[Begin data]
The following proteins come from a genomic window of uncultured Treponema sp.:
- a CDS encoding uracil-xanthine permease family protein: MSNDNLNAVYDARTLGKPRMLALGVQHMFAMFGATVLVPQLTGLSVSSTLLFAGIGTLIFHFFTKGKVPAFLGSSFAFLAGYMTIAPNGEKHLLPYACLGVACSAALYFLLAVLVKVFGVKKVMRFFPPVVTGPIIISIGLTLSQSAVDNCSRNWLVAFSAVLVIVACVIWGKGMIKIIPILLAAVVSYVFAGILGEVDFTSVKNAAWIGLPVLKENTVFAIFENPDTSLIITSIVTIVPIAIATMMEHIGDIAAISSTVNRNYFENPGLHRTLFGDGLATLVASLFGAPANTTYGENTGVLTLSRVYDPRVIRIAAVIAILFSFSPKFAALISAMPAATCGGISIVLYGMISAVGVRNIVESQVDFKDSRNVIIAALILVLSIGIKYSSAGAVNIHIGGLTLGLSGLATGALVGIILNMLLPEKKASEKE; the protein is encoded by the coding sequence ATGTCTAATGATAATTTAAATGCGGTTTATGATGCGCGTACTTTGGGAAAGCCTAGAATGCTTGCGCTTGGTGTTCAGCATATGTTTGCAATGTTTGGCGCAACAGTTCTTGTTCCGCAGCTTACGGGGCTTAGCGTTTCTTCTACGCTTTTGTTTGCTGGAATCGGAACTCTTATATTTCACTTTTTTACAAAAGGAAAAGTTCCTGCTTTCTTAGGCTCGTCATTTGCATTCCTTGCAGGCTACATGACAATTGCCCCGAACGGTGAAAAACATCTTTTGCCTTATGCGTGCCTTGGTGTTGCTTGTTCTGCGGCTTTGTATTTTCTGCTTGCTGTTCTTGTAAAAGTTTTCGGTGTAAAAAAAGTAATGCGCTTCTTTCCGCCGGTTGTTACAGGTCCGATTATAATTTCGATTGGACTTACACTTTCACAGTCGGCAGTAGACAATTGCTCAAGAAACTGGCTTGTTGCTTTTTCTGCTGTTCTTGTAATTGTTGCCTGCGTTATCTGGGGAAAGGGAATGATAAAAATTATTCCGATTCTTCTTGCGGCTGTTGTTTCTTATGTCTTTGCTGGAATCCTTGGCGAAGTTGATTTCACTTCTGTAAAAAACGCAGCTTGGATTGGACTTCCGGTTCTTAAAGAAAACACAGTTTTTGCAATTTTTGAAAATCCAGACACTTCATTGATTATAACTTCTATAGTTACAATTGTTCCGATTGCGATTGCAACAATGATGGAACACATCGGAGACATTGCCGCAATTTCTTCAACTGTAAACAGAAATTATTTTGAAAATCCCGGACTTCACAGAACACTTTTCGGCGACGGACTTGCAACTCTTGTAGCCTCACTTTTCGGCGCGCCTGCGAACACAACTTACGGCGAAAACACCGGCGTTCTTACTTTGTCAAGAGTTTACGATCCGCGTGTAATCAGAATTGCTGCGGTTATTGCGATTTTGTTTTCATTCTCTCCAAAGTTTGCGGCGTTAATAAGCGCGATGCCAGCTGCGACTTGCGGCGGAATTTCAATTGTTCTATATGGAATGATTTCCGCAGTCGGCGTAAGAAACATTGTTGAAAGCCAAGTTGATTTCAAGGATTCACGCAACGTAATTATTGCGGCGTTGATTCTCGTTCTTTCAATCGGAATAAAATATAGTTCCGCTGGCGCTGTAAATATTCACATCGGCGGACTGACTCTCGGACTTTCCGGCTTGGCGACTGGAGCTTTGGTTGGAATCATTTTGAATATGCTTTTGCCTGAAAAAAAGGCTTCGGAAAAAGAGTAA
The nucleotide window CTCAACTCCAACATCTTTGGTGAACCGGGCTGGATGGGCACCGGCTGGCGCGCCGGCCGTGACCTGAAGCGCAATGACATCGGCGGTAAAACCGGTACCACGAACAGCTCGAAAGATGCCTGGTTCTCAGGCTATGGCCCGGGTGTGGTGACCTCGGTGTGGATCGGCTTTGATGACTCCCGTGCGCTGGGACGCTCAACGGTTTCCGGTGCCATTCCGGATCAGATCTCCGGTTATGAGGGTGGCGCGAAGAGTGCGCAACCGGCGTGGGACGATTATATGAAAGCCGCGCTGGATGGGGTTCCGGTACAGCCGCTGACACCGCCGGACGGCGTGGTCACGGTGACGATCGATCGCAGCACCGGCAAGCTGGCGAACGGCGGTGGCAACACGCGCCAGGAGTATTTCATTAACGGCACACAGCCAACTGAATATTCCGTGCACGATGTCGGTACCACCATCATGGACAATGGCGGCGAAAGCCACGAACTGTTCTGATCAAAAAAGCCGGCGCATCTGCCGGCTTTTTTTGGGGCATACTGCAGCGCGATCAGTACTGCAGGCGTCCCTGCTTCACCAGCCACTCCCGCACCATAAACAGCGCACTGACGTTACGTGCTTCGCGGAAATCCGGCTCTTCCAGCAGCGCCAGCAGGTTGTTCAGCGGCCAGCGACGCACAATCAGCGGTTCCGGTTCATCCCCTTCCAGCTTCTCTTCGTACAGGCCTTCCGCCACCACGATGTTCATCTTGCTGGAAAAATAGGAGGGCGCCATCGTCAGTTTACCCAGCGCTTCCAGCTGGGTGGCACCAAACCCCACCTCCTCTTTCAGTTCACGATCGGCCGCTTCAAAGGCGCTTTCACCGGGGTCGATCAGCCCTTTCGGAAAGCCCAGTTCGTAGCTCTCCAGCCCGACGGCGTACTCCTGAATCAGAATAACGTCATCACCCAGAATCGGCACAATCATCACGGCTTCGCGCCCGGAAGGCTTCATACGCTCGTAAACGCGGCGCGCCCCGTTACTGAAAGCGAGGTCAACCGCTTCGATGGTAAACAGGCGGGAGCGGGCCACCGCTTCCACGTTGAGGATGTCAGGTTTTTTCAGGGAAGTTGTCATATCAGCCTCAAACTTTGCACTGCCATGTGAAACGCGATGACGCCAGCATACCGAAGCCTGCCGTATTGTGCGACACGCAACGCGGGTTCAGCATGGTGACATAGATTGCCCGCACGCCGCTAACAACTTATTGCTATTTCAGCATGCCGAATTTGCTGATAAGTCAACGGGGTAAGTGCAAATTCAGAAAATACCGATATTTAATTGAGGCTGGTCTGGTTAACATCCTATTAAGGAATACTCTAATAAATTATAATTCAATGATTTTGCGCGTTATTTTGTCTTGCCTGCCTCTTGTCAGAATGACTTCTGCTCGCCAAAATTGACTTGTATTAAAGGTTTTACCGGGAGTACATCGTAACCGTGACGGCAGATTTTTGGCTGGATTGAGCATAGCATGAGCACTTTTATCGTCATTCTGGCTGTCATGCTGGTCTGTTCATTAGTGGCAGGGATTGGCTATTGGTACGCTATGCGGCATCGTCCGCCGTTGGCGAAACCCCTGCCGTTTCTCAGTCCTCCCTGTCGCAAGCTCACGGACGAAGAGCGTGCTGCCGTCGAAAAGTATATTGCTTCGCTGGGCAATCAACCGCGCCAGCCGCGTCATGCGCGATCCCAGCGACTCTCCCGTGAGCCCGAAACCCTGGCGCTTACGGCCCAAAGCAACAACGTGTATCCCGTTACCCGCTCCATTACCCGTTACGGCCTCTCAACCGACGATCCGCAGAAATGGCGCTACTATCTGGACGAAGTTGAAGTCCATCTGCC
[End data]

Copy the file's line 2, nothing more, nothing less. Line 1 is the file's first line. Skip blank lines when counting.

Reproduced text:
- a CDS encoding uracil-xanthine permease family protein: MSNDNLNAVYDARTLGKPRMLALGVQHMFAMFGATVLVPQLTGLSVSSTLLFAGIGTLIFHFFTKGKVPAFLGSSFAFLAGYMTIAPNGEKHLLPYACLGVACSAALYFLLAVLVKVFGVKKVMRFFPPVVTGPIIISIGLTLSQSAVDNCSRNWLVAFSAVLVIVACVIWGKGMIKIIPILLAAVVSYVFAGILGEVDFTSVKNAAWIGLPVLKENTVFAIFENPDTSLIITSIVTIVPIAIATMMEHIGDIAAISSTVNRNYFENPGLHRTLFGDGLATLVASLFGAPANTTYGENTGVLTLSRVYDPRVIRIAAVIAILFSFSPKFAALISAMPAATCGGISIVLYGMISAVGVRNIVESQVDFKDSRNVIIAALILVLSIGIKYSSAGAVNIHIGGLTLGLSGLATGALVGIILNMLLPEKKASEKE; the protein is encoded by the coding sequence ATGTCTAATGATAATTTAAATGCGGTTTATGATGCGCGTACTTTGGGAAAGCCTAGAATGCTTGCGCTTGGTGTTCAGCATATGTTTGCAATGTTTGGCGCAACAGTTCTTGTTCCGCAGCTTACGGGGCTTAGCGTTTCTTCTACGCTTTTGTTTGCTGGAATCGGAACTCTTATATTTCACTTTTTTACAAAAGGAAAAGTTCCTGCTTTCTTAGGCTCGTCATTTGCATTCCTTGCAGGCTACATGACAATTGCCCCGAACGGTGAAAAACATCTTTTGCCTTATGCGTGCCTTGGTGTTGCTTGTTCTGCGGCTTTGTATTTTCTGCTTGCTGTTCTTGTAAAAGTTTTCGGTGTAAAAAAAGTAATGCGCTTCTTTCCGCCGGTTGTTACAGGTCCGATTATAATTTCGATTGGACTTACACTTTCACAGTCGGCAGTAGACAATTGCTCAAGAAACTGGCTTGTTGCTTTTTCTGCTGTTCTTGTAATTGTTGCCTGCGTTATCTGGGGAAAGGGAATGATAAAAATTATTCCGATTCTTCTTGCGGCTGTTGTTTCTTATGTCTTTGCTGGAATCCTTGGCGAAGTTGATTTCACTTCTGTAAAAAACGCAGCTTGGATTGGACTTCCGGTTCTTAAAGAAAACACAGTTTTTGCAATTTTTGAAAATCCAGACACTTCATTGATTATAACTTCTATAGTTACAATTGTTCCGATTGCGATTGCAACAATGATGGAACACATCGGAGACATTGCCGCAATTTCTTCAACTGTAAACAGAAATTATTTTGAAAATCCCGGACTTCACAGAACACTTTTCGGCGACGGACTTGCAACTCTTGTAGCCTCACTTTTCGGCGCGCCTGCGAACACAACTTACGGCGAAAACACCGGCGTTCTTACTTTGTCAAGAGTTTACGATCCGCGTGTAATCAGAATTGCTGCGGTTATTGCGATTTTGTTTTCATTCTCTCCAAAGTTTGCGGCGTTAATAAGCGCGATGCCAGCTGCGACTTGCGGCGGAATTTCAATTGTTCTATATGGAATGATTTCCGCAGTCGGCGTAAGAAACATTGTTGAAAGCCAAGTTGATTTCAAGGATTCACGCAACGTAATTATTGCGGCGTTGATTCTCGTTCTTTCAATCGGAATAAAATATAGTTCCGCTGGCGCTGTAAATATTCACATCGGCGGACTGACTCTCGGACTTTCCGGCTTGGCGACTGGAGCTTTGGTTGGAATCATTTTGAATATGCTTTTGCCTGAAAAAAAGGCTTCGGAAAAAGAGTAA